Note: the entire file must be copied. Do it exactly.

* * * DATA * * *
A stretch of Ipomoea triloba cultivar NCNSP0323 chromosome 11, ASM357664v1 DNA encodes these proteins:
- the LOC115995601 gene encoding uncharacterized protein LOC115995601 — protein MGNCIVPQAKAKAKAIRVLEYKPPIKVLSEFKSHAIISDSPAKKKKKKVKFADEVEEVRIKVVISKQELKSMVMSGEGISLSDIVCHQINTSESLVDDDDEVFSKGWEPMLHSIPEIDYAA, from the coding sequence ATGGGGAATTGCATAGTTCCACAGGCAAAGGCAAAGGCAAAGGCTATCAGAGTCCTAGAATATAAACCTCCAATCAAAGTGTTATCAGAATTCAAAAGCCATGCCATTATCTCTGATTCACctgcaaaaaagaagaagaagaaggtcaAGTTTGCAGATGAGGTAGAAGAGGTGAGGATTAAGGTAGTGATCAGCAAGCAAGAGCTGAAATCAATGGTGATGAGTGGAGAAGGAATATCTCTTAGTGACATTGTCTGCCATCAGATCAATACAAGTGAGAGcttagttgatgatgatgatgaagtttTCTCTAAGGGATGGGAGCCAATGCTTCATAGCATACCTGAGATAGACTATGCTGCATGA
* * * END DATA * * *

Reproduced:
A stretch of Ipomoea triloba cultivar NCNSP0323 chromosome 11, ASM357664v1 DNA encodes these proteins:
- the LOC115995601 gene encoding uncharacterized protein LOC115995601 — protein MGNCIVPQAKAKAKAIRVLEYKPPIKVLSEFKSHAIISDSPAKKKKKKVKFADEVEEVRIKVVISKQELKSMVMSGEGISLSDIVCHQINTSESLVDDDDEVFSKGWEPMLHSIPEIDYAA, from the coding sequence ATGGGGAATTGCATAGTTCCACAGGCAAAGGCAAAGGCAAAGGCTATCAGAGTCCTAGAATATAAACCTCCAATCAAAGTGTTATCAGAATTCAAAAGCCATGCCATTATCTCTGATTCACctgcaaaaaagaagaagaagaaggtcaAGTTTGCAGATGAGGTAGAAGAGGTGAGGATTAAGGTAGTGATCAGCAAGCAAGAGCTGAAATCAATGGTGATGAGTGGAGAAGGAATATCTCTTAGTGACATTGTCTGCCATCAGATCAATACAAGTGAGAGcttagttgatgatgatgatgaagtttTCTCTAAGGGATGGGAGCCAATGCTTCATAGCATACCTGAGATAGACTATGCTGCATGA